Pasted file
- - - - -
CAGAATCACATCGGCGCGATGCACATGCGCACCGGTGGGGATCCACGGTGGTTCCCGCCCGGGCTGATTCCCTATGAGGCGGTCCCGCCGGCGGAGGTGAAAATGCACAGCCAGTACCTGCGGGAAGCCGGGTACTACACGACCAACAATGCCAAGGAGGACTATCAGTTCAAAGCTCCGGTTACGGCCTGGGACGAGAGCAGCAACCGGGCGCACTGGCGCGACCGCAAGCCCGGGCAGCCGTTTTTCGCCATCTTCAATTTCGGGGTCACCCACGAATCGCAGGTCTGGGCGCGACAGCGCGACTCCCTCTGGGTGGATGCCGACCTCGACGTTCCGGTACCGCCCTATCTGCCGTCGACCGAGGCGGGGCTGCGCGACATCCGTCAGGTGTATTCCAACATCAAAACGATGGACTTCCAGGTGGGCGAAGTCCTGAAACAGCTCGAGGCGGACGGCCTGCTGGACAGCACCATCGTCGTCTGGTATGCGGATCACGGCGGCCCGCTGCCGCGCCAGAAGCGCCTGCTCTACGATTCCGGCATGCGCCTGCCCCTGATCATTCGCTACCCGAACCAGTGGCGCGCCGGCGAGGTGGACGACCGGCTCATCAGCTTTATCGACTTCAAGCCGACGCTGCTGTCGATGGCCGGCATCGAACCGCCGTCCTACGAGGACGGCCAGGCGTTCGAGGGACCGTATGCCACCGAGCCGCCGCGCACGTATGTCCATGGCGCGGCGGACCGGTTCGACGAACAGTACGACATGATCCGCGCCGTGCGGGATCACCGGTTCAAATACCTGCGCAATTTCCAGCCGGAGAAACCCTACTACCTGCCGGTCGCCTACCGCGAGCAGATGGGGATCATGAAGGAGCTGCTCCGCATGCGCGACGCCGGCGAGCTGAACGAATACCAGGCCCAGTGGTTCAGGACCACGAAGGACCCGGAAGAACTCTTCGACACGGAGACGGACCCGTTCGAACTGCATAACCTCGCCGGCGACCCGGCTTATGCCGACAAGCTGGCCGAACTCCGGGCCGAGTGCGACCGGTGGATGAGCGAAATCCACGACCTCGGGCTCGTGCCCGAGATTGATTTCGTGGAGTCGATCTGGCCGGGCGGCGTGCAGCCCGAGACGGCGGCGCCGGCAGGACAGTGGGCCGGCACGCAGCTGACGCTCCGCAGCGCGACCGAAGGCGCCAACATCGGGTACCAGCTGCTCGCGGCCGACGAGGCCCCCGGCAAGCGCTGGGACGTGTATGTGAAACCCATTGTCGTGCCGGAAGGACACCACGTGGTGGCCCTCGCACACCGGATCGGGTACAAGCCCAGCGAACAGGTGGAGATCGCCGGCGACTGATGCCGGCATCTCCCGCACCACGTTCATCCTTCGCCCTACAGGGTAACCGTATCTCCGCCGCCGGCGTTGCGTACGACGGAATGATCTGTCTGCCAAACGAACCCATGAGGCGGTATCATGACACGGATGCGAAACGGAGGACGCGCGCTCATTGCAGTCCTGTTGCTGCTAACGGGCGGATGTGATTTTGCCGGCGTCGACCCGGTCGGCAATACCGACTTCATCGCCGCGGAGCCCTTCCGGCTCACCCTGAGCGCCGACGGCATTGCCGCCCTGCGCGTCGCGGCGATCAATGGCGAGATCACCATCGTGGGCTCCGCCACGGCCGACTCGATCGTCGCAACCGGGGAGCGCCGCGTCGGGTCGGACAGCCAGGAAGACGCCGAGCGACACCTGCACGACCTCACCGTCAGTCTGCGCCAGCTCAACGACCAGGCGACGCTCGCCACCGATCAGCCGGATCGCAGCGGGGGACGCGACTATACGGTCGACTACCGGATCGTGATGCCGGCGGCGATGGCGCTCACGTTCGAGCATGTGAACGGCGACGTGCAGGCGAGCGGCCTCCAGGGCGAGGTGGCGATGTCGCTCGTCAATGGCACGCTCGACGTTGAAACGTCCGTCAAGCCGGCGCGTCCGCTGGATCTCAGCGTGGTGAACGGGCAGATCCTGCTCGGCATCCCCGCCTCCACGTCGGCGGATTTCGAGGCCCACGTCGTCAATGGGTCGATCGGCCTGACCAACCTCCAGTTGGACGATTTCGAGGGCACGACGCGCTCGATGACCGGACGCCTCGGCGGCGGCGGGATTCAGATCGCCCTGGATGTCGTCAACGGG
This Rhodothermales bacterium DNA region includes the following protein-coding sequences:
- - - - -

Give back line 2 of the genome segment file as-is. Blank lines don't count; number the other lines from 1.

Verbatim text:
This Rhodothermales bacterium DNA region includes the following protein-coding sequences: